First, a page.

10. The people who really make out in the Federal Government are those who are healthy enough to stay the complete 41 years,11 months to get the 80 per cent pension and who are married to someone who worked in the private sector to be eligible to collect their Social Security should they pass away before they do so.Otherwise,you run into the problem the cop had above about the cut in his SS.Worse,you could be lacking a few quarters and not be eligible despite depositing several thousand into the system.

    Then,too there is the problem of Medicare.I kicked in 13K during my time,but am only eligible for PART B,a duplication of my Blue Cross,thus worthless.

    Plus,there’s no portability.You are there for the duration.On the outside,you can always quit.

  11. We are waiting until we are 66. We have to keep our income down to qualify for reduced health insurance. Medicare kicks in next year so we may take our SS next year. Depends on how much our business is bringing in and how much they take back due to over the limit income.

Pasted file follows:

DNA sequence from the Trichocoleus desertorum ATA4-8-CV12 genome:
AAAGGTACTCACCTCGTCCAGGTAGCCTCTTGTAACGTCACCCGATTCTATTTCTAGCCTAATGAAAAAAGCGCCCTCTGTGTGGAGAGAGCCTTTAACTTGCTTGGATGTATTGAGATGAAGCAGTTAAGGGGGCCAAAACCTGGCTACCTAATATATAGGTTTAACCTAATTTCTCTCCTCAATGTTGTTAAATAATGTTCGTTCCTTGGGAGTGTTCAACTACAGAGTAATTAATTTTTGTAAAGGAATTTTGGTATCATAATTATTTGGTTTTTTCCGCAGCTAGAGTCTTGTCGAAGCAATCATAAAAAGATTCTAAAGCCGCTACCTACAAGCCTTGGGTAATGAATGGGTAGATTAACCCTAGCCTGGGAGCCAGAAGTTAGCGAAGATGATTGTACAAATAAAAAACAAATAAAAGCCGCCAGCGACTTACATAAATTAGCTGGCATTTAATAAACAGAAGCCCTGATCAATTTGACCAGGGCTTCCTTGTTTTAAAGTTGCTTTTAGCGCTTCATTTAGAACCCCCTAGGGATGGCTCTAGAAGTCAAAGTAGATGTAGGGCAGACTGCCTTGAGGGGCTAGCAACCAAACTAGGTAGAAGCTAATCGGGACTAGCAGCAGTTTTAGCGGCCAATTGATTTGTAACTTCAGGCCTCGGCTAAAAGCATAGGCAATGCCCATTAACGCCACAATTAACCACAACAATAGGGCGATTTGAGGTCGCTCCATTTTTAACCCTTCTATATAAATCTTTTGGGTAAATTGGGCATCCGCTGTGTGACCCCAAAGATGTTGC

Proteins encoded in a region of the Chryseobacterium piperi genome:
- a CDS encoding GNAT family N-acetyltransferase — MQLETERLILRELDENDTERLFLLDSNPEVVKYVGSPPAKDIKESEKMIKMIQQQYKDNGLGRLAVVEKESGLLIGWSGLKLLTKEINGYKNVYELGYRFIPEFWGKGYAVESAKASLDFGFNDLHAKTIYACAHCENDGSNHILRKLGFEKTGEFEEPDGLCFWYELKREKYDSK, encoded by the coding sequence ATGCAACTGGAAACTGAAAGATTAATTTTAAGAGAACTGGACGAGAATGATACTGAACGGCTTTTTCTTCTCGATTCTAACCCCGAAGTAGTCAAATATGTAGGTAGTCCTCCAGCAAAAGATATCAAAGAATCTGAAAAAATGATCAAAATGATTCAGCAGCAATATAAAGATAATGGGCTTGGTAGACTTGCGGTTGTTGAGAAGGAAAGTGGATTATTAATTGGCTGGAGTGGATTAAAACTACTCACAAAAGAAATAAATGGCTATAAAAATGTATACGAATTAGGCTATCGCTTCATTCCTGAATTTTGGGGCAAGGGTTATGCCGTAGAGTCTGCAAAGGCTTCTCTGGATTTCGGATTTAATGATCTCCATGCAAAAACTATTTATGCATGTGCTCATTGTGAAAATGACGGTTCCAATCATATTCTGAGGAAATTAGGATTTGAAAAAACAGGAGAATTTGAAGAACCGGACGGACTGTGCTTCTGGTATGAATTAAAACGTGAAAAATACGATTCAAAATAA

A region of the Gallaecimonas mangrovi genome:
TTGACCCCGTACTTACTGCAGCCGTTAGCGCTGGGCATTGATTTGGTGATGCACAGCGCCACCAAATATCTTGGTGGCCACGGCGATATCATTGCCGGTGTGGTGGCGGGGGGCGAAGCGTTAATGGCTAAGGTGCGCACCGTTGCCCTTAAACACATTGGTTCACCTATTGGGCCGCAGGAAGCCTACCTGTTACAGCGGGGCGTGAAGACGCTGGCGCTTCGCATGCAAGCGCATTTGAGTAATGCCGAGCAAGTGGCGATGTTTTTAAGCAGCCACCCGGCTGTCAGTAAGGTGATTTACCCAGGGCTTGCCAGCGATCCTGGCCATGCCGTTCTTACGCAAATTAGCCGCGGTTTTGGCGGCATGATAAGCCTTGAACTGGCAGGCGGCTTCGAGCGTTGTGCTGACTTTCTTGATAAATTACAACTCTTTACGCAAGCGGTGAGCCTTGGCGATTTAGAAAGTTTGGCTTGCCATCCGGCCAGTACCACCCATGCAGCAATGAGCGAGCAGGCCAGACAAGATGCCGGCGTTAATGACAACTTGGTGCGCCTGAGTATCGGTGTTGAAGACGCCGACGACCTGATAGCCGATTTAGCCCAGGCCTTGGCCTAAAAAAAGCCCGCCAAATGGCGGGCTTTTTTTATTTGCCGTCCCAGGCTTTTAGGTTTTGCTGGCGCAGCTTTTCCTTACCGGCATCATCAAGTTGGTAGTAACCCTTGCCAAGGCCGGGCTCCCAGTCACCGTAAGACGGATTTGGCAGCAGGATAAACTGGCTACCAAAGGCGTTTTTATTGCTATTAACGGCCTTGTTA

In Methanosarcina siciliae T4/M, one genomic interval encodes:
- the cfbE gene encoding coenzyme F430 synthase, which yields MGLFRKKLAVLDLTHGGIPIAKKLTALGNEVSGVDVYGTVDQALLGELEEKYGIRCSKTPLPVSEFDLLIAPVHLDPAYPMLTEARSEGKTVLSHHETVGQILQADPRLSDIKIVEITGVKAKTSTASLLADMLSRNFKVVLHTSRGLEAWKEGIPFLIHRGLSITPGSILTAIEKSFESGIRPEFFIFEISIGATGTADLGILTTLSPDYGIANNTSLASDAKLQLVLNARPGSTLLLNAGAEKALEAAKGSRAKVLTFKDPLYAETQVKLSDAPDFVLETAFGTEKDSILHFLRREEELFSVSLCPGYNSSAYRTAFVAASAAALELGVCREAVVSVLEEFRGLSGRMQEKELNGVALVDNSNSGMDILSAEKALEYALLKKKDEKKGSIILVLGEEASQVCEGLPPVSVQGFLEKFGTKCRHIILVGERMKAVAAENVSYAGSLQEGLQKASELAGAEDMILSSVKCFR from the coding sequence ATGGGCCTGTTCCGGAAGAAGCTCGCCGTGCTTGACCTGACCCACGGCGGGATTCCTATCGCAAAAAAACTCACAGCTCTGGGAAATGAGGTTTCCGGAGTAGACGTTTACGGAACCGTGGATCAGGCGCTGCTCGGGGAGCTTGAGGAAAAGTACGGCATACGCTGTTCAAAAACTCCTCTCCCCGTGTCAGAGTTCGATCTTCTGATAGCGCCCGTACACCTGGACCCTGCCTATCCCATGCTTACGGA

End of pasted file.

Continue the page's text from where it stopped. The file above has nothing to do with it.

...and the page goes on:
We signed up for Laurence Kotlikoff’s service at PBS and took advantage of is calculator to find out how best to handle when we start and who should take spousal and at which time. The service was only $40 bucks for the year and it is well worth it. He has an archived column where he answers all kind of questions and exposes the gotchas the those “workers” at Social Security will not tell you. It pays to read his columns even if you don’t subscribe to his service.